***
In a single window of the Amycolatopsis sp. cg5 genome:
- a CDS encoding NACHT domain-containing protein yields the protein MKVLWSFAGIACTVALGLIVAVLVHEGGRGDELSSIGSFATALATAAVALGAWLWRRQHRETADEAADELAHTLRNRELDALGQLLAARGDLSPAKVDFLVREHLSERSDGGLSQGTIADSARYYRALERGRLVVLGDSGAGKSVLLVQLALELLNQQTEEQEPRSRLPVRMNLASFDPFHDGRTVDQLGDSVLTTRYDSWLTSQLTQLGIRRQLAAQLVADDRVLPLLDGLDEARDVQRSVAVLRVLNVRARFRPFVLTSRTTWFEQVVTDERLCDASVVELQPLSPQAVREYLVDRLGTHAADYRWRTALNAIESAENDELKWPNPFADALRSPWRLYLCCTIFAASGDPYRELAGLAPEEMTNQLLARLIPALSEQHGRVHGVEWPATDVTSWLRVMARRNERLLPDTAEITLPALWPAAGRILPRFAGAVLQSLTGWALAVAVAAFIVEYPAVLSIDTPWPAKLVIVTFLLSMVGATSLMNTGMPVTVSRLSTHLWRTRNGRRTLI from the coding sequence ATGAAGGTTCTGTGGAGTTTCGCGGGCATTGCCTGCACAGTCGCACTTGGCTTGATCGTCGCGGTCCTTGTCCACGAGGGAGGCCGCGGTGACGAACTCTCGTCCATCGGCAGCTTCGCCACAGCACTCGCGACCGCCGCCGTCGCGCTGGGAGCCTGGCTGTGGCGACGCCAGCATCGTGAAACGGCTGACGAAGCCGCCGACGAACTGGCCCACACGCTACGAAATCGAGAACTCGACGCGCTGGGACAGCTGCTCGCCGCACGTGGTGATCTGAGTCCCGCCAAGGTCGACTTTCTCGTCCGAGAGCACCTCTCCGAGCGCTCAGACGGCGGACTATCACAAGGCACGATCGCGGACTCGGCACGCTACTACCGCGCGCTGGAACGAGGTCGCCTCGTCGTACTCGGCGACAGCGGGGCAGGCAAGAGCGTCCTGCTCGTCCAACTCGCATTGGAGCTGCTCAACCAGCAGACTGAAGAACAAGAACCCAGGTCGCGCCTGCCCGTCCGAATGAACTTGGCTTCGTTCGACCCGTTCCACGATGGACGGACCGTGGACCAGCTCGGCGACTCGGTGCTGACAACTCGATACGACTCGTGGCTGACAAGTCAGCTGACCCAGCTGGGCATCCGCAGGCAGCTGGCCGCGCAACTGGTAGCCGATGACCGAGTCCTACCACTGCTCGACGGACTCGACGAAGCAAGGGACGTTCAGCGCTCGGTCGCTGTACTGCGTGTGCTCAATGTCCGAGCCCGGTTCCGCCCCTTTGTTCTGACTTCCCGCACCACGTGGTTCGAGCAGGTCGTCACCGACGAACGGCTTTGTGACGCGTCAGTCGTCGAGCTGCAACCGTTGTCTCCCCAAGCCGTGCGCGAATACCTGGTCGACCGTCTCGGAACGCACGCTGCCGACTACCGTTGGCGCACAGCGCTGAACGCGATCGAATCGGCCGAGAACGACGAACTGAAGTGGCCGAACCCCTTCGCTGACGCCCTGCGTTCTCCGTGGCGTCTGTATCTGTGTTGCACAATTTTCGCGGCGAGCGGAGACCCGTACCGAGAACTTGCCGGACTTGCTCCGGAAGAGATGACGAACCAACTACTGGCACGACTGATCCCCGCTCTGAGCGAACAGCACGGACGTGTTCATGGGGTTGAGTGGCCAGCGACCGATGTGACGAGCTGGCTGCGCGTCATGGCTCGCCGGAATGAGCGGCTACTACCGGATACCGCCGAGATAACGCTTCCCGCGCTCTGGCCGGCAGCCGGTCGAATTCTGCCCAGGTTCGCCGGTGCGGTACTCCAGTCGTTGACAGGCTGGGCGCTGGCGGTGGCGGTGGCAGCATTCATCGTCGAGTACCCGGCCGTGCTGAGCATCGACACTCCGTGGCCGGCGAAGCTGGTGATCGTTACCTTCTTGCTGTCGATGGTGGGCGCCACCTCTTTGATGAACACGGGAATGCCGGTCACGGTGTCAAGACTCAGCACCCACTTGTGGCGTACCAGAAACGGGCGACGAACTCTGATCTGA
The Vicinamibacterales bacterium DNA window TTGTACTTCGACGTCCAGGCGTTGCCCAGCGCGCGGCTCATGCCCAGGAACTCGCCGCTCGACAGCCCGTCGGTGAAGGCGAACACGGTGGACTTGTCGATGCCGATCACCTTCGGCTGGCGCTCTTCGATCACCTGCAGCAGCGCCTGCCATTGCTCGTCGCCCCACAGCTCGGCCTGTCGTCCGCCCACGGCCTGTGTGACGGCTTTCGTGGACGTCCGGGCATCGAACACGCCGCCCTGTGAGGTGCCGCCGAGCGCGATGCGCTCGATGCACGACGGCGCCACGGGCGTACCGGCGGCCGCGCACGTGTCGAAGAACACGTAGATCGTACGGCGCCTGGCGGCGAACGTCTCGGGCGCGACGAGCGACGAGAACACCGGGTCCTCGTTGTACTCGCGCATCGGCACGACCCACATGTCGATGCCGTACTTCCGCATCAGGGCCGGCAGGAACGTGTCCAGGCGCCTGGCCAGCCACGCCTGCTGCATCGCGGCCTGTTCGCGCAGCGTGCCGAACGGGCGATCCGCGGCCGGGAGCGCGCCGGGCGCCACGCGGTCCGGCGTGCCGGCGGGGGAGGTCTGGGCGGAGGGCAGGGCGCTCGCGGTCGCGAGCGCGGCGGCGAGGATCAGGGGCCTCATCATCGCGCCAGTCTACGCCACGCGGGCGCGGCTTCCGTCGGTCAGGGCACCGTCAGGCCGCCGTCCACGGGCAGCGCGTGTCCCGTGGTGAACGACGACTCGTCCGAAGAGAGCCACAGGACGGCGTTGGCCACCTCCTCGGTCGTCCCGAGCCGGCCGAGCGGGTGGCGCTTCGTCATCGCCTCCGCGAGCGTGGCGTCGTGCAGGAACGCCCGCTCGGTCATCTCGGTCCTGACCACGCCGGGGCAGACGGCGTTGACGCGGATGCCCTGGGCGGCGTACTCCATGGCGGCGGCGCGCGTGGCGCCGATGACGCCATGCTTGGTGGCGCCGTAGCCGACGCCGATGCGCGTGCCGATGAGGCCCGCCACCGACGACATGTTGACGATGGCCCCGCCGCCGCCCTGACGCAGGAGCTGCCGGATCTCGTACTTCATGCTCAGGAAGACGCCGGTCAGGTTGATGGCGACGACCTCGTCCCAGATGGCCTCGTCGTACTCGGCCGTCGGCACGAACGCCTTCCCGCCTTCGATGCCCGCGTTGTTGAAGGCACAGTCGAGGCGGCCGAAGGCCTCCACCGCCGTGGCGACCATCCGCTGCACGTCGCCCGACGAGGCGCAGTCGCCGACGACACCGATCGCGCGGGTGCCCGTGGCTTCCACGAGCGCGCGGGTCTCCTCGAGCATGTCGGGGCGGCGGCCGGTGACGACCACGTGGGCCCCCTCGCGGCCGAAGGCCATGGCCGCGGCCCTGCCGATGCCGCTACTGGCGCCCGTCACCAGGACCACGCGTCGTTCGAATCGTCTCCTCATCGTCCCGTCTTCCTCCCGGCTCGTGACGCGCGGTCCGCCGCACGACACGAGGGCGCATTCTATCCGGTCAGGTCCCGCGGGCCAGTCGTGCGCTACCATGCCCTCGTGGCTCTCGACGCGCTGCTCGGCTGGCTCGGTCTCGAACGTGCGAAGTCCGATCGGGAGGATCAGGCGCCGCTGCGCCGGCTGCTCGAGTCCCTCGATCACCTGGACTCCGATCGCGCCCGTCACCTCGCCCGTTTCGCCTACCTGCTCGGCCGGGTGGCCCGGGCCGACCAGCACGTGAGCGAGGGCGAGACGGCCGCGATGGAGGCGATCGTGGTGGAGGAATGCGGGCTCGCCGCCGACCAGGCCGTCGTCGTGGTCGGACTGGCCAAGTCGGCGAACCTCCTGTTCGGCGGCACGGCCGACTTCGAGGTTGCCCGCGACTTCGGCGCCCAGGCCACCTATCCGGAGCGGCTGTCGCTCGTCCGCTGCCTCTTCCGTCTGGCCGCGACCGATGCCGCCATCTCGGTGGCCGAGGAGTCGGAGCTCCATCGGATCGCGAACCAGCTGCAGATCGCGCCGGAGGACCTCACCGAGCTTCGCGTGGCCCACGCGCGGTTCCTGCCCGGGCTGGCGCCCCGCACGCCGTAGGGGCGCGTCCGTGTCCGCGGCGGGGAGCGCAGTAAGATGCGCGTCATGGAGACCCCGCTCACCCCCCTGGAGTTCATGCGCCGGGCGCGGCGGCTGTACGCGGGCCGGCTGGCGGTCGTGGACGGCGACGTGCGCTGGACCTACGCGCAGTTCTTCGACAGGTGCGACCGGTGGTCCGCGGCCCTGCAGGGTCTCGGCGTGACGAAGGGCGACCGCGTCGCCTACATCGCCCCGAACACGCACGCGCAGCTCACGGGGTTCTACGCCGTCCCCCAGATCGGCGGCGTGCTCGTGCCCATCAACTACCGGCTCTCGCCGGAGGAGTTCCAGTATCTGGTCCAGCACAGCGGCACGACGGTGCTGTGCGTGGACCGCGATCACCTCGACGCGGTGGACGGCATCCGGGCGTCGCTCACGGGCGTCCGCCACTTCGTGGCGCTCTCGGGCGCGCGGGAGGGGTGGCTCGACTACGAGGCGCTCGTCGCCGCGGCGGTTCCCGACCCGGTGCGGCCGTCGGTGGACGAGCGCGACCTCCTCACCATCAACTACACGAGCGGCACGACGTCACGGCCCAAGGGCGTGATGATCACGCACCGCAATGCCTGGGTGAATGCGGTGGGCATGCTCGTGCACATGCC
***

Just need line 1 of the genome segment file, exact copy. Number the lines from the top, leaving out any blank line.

In a single window of the Amycolatopsis sp. cg5 genome: